Marlon Sandro signs with Bellator

Top-10 featherweight Marlon Sandro will make his United States debut in 2011, Bellator Fighting Championships' officials announced Wednesday.

Sandro, a former Sengoku titleholder and current King of Pancrase, campaigned exclusively in Japan since 2007. With a 17-2 professional record, Sandro, the similarly sized Nova Uniao teammate of top-ranked UFC featherweight champion Jose Aldo, has signed to compete in non-tournament action for Bellator.

Nova Uniao founder Andre Pedenereiras told ESPN.com that Bellator was the preferred destination for Sandro so the Brazilian could attempt to capture "another organization's belt for the team."

Sandro lost the Sengoku featherweight title in December via unanimous decision to Hatsu Hioki, who ranks just behind Aldo in the division.

Sandro's defection from Japan is yet another sign that a fighter exodus from the country's struggling MMA scene is well under way. Last week, Bellator announced a deal with well-traveled featherweight Ronnie Mann (18-2-1), also a Sengoku veteran. Likewise, the UFC recently benefited from the signing of heavyweight Dave Herman.

A source familiar with Sengoku told ESPN.com that the company is granting releases for fighters who ask for them. The big fish would be Hioki (23-4-2), who has one bout remaining on his contract with the financially strapped promotion. If he leaves for the U.S., said the source, UFC is his top option. UFC officials are said to be extremely interested in signing the 27-year-old Japanese fighter.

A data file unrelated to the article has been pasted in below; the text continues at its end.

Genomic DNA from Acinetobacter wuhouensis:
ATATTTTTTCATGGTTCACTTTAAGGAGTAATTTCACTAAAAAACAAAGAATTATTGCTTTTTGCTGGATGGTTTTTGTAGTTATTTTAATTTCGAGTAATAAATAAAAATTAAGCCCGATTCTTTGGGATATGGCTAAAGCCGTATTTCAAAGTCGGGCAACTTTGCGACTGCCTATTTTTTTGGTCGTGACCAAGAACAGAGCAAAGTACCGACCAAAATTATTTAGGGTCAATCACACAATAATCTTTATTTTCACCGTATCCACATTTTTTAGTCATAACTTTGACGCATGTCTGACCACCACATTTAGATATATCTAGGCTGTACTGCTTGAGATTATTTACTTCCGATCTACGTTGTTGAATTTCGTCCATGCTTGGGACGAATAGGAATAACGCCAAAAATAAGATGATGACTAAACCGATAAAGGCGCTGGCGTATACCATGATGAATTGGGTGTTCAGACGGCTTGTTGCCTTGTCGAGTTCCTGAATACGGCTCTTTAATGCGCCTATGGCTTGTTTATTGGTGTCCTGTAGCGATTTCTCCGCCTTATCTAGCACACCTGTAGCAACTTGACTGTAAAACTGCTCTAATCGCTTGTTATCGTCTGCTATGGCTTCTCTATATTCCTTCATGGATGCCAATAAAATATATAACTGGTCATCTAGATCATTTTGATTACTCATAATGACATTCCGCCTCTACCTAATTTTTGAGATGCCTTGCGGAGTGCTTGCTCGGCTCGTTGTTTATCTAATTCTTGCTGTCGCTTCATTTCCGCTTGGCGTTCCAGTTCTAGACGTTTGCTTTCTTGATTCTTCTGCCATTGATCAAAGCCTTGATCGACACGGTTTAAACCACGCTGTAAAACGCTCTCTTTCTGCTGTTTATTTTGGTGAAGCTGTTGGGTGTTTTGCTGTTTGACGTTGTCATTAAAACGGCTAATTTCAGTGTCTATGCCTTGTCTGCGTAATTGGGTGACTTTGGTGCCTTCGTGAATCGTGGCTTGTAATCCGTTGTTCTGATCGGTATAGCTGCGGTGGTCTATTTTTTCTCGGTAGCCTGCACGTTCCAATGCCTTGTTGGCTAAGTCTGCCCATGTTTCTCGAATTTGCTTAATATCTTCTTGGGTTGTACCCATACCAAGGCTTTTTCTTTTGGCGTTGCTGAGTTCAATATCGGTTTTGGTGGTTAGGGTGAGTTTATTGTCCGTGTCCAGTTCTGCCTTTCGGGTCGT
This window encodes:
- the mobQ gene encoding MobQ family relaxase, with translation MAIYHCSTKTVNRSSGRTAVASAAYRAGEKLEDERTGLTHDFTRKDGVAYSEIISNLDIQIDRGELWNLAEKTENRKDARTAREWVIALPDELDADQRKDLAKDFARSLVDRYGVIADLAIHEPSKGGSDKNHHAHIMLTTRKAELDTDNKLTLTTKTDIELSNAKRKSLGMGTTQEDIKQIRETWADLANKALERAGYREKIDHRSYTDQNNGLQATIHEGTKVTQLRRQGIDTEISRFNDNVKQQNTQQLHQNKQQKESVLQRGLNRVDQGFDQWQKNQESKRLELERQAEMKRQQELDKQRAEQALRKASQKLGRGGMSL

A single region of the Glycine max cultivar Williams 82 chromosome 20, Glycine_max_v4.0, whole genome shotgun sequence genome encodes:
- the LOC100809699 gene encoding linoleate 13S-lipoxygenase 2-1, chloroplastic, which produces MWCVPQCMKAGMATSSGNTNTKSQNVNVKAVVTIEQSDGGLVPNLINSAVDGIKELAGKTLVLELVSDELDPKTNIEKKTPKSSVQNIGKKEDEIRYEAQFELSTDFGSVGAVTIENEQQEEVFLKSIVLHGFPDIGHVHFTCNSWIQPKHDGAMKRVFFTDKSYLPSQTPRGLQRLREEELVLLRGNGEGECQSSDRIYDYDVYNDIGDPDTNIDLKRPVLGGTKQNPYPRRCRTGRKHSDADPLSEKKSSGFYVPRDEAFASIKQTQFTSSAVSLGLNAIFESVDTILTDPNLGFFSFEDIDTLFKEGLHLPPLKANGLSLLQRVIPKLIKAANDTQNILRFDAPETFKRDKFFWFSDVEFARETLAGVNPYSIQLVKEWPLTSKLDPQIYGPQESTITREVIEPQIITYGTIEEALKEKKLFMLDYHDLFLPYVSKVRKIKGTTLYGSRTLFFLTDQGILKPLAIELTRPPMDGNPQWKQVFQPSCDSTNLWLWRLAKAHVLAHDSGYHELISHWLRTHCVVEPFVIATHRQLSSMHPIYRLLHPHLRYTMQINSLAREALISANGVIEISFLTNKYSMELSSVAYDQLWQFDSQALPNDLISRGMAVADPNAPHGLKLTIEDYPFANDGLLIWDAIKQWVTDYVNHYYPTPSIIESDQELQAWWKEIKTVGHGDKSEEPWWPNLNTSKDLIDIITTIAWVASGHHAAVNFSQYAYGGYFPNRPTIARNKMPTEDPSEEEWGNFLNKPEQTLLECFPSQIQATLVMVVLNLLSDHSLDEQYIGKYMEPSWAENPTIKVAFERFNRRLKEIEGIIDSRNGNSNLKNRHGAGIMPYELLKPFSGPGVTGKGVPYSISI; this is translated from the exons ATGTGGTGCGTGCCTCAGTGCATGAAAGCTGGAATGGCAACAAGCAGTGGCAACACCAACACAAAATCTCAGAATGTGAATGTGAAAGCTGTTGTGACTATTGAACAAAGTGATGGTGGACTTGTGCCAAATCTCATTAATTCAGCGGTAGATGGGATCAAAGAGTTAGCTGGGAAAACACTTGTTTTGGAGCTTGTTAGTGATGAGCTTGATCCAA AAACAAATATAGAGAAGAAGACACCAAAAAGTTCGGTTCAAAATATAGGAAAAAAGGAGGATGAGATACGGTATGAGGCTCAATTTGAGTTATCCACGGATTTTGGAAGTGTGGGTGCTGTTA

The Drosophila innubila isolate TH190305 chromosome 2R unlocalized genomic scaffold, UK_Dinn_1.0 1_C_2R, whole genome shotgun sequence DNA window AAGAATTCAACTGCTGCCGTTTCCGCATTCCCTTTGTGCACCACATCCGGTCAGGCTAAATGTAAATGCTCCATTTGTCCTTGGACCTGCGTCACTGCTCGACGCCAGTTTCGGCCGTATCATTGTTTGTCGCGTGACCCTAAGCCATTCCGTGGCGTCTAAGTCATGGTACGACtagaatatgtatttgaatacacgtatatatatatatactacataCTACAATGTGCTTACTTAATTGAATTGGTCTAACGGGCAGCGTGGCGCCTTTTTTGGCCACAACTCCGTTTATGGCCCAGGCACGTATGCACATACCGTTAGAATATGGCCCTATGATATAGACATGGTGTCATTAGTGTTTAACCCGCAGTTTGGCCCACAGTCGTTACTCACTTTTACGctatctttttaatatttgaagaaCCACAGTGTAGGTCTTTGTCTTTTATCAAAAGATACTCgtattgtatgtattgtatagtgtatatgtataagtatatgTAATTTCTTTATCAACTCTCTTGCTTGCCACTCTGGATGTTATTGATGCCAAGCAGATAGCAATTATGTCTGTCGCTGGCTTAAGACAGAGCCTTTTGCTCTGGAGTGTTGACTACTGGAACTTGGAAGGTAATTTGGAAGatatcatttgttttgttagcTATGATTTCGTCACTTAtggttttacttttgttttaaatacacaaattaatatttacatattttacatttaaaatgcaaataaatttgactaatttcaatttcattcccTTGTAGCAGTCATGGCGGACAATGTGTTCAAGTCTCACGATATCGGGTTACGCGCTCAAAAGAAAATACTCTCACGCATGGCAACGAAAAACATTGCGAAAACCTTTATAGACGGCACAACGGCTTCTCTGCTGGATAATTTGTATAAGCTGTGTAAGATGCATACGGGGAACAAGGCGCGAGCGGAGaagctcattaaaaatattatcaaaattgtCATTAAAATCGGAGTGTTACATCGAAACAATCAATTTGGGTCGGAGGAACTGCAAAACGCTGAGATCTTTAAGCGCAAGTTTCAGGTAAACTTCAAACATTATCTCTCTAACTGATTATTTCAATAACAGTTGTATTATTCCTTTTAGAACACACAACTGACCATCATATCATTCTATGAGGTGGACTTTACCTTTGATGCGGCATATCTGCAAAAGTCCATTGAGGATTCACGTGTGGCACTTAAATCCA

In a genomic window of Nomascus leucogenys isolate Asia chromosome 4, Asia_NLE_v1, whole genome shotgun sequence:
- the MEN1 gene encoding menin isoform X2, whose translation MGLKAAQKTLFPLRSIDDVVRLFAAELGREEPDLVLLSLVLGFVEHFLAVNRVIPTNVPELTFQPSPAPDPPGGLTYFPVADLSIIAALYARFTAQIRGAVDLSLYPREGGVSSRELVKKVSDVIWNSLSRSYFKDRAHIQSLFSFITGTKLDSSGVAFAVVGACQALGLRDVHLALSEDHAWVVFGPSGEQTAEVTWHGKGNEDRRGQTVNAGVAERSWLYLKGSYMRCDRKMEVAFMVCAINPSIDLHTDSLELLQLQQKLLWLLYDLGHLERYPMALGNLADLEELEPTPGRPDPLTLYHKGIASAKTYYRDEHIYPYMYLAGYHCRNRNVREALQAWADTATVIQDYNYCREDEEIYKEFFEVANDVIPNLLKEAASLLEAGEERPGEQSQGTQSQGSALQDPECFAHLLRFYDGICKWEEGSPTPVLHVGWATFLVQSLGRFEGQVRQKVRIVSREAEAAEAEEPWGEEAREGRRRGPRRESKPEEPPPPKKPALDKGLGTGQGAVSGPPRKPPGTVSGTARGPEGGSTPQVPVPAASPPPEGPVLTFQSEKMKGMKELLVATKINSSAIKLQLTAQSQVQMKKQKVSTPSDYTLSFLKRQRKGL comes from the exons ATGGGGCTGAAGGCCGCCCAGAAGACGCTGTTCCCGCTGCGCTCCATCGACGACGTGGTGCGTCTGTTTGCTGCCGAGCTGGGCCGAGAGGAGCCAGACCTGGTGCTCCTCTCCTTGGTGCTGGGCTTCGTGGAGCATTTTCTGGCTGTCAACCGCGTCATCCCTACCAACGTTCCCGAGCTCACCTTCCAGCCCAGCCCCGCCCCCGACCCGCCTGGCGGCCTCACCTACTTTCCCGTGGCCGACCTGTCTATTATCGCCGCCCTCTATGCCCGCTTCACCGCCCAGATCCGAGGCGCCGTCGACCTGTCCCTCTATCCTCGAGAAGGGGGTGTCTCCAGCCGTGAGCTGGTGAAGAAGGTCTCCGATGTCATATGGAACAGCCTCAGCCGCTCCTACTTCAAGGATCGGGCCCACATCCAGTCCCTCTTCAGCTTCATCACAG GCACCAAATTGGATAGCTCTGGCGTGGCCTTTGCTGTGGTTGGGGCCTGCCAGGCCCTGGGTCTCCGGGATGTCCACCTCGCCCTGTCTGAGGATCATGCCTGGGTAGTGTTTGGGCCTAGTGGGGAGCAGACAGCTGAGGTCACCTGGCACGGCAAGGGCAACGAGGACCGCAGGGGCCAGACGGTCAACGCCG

For Bellator, Sandro adds world-class depth to perhaps its most compelling weight division.

"Marlon Sandro is a phenomenal talent at 145," Bellator chairman and CEO Bjorn Rebney said in a statement. "Our featherweight division is absolutely stacked and Sandro pushes that talent pool to an even higher level. I'm thrilled to have him on board."

American Joe Warren captured the Bellator featherweight title last year with a stoppage of previously unbeaten Joe Soto.

Josh Gross covers mixed martial arts for ESPN.com.